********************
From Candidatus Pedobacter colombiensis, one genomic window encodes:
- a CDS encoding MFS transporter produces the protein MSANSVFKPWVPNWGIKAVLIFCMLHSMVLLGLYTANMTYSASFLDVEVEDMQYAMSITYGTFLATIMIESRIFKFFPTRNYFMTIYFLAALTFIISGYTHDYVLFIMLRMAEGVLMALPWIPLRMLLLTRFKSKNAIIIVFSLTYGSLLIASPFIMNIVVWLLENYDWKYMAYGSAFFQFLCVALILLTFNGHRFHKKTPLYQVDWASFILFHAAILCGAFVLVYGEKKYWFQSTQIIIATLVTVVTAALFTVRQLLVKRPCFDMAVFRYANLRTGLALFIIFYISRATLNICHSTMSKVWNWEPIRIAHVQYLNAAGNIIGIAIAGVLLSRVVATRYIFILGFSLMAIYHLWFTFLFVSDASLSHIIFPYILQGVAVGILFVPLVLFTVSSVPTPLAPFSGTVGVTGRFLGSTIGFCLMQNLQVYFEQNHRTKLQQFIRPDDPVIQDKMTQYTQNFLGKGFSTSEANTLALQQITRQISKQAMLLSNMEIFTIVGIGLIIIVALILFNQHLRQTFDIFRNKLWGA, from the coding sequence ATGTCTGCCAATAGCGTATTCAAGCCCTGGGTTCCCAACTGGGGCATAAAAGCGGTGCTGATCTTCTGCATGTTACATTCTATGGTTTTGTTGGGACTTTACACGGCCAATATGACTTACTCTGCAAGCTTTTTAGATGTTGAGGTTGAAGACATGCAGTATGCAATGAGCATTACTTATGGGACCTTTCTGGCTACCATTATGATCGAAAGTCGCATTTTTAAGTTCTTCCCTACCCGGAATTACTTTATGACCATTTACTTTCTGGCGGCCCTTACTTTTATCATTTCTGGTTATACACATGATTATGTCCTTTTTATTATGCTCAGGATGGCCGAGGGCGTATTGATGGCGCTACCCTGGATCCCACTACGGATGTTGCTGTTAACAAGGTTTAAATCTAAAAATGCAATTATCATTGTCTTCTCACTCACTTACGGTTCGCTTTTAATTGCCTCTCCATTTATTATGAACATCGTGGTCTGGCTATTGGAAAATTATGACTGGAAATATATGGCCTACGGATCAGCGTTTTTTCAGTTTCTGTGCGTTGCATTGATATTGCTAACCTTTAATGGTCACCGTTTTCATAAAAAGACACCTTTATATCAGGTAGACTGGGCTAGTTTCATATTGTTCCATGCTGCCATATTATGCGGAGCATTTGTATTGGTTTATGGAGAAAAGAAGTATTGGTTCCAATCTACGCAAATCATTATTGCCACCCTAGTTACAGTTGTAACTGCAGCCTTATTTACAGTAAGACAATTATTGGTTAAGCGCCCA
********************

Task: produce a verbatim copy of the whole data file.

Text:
From Candidatus Pedobacter colombiensis, one genomic window encodes:
- a CDS encoding MFS transporter produces the protein MSANSVFKPWVPNWGIKAVLIFCMLHSMVLLGLYTANMTYSASFLDVEVEDMQYAMSITYGTFLATIMIESRIFKFFPTRNYFMTIYFLAALTFIISGYTHDYVLFIMLRMAEGVLMALPWIPLRMLLLTRFKSKNAIIIVFSLTYGSLLIASPFIMNIVVWLLENYDWKYMAYGSAFFQFLCVALILLTFNGHRFHKKTPLYQVDWASFILFHAAILCGAFVLVYGEKKYWFQSTQIIIATLVTVVTAALFTVRQLLVKRPCFDMAVFRYANLRTGLALFIIFYISRATLNICHSTMSKVWNWEPIRIAHVQYLNAAGNIIGIAIAGVLLSRVVATRYIFILGFSLMAIYHLWFTFLFVSDASLSHIIFPYILQGVAVGILFVPLVLFTVSSVPTPLAPFSGTVGVTGRFLGSTIGFCLMQNLQVYFEQNHRTKLQQFIRPDDPVIQDKMTQYTQNFLGKGFSTSEANTLALQQITRQISKQAMLLSNMEIFTIVGIGLIIIVALILFNQHLRQTFDIFRNKLWGA, from the coding sequence ATGTCTGCCAATAGCGTATTCAAGCCCTGGGTTCCCAACTGGGGCATAAAAGCGGTGCTGATCTTCTGCATGTTACATTCTATGGTTTTGTTGGGACTTTACACGGCCAATATGACTTACTCTGCAAGCTTTTTAGATGTTGAGGTTGAAGACATGCAGTATGCAATGAGCATTACTTATGGGACCTTTCTGGCTACCATTATGATCGAAAGTCGCATTTTTAAGTTCTTCCCTACCCGGAATTACTTTATGACCATTTACTTTCTGGCGGCCCTTACTTTTATCATTTCTGGTTATACACATGATTATGTCCTTTTTATTATGCTCAGGATGGCCGAGGGCGTATTGATGGCGCTACCCTGGATCCCACTACGGATGTTGCTGTTAACAAGGTTTAAATCTAAAAATGCAATTATCATTGTCTTCTCACTCACTTACGGTTCGCTTTTAATTGCCTCTCCATTTATTATGAACATCGTGGTCTGGCTATTGGAAAATTATGACTGGAAATATATGGCCTACGGATCAGCGTTTTTTCAGTTTCTGTGCGTTGCATTGATATTGCTAACCTTTAATGGTCACCGTTTTCATAAAAAGACACCTTTATATCAGGTAGACTGGGCTAGTTTCATATTGTTCCATGCTGCCATATTATGCGGAGCATTTGTATTGGTTTATGGAGAAAAGAAGTATTGGTTCCAATCTACGCAAATCATTATTGCCACCCTAGTTACAGTTGTAACTGCAGCCTTATTTACAGTAAGACAATTATTGGTTAAGCGCCCA